This post originally appeared on www.ianthealy.com.
When I was a rookie writer, there was some good advice that I never got, and I want to share it with you in case you are a rookie writer. Perhaps it will help you to develop your skills faster than I developed mine! Some of these may seem like hard lessons, but like my editor likes to say, “Nobody ever became a better writer by having sunshine blown up their ass.”
1. Passive voice: You use way too much passive voice, which is a common affliction of all writers early on. I myself was a terrible offender. One of the things that helped me improve my writing the most was learning what passive voice is and how to change it to active. I will write a blog post about it, but the long and short of it is that if you are using state-of-being verbs (I AM writing, we ARE arguing, he IS running, she WAS shooting, they WERE fighting, etc.), you are using passive voice. Compare those with (I write, we argue, he runs, she shot, they fought). State of being verbs are passive. Use active verbs wherever possible (and there will be times when you can’t).
2. Adverbs: limit their use. They are telling instead of showing. Instead of “He said nastily,” show us what that looks like. “He said, twisting his face into a wrinkled knot of hate.”
3. Dialogue tags: “said” and “asked” are your two best friends. You don’t need others. People tend to skip over dialogue tags anyway, unless they’re odd, at which point it takes the reader out of the flow of the story. You don’t even need dialogue tags if there is action going on, or if the dialogue is a conversation between two people. You can use an action tag instead of a dialogue tag. “He said as he pulled the trigger” could be made more active by saying “He pulled the trigger.” We already know he’s the one speaking and the dialogue tag becomes unnecessary.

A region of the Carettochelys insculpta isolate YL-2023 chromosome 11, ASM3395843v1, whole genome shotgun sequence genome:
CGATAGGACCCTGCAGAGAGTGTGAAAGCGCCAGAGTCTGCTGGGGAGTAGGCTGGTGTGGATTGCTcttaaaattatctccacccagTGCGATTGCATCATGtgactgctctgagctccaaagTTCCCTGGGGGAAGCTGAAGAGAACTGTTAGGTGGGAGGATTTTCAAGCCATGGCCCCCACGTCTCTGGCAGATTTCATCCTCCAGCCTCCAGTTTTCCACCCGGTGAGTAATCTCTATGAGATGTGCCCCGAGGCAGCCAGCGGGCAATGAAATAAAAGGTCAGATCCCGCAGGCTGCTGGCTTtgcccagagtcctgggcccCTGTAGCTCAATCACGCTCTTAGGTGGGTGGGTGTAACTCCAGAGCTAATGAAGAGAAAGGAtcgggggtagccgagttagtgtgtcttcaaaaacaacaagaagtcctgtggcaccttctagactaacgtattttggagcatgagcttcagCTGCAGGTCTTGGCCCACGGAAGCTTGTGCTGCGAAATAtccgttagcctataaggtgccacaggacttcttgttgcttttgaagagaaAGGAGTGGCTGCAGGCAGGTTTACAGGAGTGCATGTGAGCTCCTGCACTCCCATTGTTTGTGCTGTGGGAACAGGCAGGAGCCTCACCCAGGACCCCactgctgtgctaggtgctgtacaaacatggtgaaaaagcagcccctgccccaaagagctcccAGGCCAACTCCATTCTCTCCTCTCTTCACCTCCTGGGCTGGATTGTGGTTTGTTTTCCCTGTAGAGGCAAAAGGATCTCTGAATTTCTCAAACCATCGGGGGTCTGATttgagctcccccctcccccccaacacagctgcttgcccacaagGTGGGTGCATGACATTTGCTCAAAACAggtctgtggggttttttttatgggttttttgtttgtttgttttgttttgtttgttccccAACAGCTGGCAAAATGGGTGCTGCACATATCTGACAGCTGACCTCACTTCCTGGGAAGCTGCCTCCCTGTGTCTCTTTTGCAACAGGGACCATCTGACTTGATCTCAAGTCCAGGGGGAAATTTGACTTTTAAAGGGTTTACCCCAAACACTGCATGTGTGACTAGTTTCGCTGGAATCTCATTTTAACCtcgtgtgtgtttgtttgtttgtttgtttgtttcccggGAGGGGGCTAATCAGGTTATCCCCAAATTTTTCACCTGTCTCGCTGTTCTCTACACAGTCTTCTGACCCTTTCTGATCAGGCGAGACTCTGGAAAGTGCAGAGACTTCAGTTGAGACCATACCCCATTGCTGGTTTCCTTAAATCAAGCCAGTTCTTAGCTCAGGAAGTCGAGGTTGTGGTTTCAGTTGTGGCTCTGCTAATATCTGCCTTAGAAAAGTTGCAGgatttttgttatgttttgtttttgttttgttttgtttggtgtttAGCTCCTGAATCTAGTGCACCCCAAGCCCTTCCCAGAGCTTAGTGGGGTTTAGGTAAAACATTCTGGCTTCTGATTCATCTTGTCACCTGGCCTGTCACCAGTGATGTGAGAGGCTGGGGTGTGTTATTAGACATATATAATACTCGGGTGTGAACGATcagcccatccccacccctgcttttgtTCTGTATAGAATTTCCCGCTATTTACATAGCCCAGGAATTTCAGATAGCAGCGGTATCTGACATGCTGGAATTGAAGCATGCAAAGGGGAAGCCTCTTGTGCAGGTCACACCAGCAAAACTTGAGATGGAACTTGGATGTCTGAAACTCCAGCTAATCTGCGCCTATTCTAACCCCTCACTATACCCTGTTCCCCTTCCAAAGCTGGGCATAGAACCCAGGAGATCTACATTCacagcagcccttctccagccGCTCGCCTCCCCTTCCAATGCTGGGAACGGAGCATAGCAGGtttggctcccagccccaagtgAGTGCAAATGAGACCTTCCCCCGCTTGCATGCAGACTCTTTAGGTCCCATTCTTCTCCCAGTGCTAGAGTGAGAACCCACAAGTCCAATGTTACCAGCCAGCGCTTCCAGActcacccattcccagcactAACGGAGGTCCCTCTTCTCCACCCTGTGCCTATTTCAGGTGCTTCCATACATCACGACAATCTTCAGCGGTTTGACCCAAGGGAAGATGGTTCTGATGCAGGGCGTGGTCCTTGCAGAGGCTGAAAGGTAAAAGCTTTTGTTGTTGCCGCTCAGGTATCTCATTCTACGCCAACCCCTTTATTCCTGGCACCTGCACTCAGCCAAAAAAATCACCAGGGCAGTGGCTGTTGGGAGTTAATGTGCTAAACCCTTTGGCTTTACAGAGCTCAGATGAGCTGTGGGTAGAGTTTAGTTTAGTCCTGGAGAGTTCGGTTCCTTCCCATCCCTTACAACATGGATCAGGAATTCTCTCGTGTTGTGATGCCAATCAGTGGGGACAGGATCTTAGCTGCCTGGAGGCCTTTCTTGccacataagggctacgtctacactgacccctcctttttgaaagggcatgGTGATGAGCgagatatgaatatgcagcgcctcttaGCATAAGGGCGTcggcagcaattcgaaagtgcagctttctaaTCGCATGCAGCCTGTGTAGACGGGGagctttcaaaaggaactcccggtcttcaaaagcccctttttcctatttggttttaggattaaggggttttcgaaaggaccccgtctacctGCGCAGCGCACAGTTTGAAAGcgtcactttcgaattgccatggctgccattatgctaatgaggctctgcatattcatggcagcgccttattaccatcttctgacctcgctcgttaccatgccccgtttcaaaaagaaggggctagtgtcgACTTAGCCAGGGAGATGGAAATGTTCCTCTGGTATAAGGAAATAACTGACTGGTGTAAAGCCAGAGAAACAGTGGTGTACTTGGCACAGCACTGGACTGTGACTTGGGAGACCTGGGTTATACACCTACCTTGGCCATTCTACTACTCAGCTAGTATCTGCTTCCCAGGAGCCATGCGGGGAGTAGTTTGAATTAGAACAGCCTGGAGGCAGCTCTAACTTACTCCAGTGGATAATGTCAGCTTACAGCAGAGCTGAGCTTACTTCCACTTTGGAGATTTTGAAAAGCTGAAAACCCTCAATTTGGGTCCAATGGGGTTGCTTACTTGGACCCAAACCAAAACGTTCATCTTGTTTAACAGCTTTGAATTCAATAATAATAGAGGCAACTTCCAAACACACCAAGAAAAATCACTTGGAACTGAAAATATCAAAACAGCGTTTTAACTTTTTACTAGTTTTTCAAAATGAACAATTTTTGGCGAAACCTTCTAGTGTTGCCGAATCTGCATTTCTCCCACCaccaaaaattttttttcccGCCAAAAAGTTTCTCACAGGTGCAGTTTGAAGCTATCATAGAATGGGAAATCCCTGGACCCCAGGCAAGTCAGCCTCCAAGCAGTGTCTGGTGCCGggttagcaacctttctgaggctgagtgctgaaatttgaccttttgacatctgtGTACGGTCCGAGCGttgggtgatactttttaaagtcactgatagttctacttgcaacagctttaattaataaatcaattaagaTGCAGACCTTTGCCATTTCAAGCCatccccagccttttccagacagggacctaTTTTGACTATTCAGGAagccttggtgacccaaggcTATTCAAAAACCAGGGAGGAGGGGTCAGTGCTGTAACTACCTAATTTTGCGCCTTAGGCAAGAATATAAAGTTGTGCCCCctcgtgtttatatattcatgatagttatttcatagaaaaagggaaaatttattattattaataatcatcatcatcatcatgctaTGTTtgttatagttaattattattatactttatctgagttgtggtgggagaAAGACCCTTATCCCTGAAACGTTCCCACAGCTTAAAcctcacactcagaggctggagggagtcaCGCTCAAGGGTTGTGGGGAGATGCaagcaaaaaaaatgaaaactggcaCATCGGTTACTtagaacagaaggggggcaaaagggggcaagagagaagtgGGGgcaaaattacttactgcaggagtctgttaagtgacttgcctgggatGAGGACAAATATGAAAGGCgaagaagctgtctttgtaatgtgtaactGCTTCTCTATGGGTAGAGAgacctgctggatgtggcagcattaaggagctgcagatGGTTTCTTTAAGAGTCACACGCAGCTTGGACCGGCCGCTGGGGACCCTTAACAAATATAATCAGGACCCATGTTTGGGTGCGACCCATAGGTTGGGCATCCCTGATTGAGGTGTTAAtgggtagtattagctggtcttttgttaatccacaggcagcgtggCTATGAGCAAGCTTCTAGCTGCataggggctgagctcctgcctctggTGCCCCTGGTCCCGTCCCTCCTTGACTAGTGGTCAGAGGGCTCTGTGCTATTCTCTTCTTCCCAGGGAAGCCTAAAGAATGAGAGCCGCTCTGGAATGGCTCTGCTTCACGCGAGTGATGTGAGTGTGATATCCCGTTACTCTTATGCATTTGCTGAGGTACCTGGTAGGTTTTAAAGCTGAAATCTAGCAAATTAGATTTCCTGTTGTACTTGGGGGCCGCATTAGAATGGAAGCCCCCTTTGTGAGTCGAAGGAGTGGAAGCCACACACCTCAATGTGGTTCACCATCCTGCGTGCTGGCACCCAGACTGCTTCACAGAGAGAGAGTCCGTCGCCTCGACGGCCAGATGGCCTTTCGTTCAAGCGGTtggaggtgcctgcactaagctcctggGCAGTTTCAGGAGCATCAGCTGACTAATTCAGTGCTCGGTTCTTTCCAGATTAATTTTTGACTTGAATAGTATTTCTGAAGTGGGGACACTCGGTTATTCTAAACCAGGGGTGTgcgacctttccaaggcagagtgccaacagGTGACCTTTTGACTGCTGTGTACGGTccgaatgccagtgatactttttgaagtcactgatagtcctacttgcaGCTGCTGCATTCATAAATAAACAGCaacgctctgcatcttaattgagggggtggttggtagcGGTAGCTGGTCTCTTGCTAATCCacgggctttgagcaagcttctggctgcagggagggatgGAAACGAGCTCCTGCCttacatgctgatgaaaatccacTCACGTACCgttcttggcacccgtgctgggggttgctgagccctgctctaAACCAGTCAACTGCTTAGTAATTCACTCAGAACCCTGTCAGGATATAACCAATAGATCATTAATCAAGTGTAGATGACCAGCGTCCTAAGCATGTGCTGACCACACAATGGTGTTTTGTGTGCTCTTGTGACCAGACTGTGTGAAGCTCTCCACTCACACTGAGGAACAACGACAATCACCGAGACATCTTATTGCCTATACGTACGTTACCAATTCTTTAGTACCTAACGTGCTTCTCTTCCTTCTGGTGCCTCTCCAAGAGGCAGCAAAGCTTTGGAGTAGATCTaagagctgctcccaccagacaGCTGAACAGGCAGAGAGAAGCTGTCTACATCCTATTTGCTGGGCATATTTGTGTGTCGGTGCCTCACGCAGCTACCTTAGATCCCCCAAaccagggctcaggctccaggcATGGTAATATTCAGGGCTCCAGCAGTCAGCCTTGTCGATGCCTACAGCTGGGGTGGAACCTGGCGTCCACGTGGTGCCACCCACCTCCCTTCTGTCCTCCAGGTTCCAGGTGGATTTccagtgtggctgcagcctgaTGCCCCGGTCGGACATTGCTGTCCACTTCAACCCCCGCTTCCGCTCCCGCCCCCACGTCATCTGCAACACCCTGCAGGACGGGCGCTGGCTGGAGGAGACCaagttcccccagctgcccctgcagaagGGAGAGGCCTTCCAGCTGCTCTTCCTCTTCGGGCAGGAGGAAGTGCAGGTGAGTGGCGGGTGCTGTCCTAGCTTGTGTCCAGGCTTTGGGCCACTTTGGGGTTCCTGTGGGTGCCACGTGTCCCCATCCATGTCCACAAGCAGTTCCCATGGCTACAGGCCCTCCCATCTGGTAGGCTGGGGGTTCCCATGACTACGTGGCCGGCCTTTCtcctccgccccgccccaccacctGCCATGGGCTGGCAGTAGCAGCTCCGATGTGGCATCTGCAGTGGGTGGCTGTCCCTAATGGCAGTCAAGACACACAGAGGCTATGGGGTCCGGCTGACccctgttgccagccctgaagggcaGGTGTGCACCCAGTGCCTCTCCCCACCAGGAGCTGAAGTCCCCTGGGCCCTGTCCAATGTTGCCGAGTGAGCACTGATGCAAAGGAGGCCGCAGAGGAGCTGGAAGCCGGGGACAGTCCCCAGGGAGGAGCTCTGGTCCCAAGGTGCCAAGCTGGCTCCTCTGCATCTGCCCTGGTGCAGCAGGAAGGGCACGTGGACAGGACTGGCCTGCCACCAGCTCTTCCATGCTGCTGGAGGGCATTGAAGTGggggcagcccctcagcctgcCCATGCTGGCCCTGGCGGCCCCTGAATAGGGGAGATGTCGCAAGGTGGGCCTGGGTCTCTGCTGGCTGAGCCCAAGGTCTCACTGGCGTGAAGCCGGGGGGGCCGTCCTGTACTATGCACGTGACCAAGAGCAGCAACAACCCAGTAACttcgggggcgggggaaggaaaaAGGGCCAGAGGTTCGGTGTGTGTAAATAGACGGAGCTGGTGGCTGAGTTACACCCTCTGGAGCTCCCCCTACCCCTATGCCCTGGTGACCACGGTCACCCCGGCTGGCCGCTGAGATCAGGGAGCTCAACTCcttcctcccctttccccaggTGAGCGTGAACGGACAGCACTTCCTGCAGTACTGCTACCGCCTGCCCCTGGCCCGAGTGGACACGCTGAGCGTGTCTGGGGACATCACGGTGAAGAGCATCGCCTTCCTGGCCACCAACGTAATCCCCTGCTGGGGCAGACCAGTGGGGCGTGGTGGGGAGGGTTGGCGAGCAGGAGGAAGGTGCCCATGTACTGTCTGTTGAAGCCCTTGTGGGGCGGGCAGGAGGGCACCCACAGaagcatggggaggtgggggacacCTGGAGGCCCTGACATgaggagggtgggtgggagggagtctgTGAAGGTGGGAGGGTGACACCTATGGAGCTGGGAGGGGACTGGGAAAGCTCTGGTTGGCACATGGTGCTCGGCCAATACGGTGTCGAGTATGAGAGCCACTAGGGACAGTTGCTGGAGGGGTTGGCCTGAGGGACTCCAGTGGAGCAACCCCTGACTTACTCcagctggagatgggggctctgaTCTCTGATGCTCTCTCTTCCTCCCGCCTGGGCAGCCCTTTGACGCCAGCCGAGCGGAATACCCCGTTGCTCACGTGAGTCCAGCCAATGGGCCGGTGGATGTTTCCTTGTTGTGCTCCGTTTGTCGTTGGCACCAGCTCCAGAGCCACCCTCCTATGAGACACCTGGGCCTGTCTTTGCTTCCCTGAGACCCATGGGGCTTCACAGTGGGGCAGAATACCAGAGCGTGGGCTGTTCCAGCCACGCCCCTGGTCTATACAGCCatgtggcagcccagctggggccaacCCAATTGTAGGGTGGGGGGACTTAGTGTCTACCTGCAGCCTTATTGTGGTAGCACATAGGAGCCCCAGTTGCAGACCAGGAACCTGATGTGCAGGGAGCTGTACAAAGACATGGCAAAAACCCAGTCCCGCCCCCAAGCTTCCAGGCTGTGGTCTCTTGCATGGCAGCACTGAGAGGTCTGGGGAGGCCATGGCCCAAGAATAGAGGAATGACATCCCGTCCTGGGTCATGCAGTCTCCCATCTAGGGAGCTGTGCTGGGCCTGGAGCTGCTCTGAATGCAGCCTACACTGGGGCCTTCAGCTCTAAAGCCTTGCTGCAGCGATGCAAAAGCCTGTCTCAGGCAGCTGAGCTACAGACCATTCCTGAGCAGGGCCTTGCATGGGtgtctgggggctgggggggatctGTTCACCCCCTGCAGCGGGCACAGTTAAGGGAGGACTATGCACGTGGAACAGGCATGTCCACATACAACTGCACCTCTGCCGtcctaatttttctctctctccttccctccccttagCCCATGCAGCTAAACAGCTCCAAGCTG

4. Headhopping: You’re allowed one point-of-view per section. Period. If we’re in good guy’s head and bad guy’s head at the same time, one of them has got to go.
5: Infodumps. A little knowledge is a dangerous thing, and we writers tend to have a lot of knowledge about diverse subjects. Sometimes we get caught up in that knowledge and we want to show it off. If you get into a lot of detail about little things like make and model of guns, for example, that can detract from the overall experience. Trust your readers. 99% of people reading a book wouldn’t know a .38 special from a 9mm pistol or a NATO 7.62 from a .308. They know “pistol” and “rifle.” They probably know the difference between a semiautomatic handgun and a revolver, and that’s really all they need to have a frame of reference for a gun battle. Keep your technical details to a minimum and your readers won’t get bogged down in them.
Hope this helps!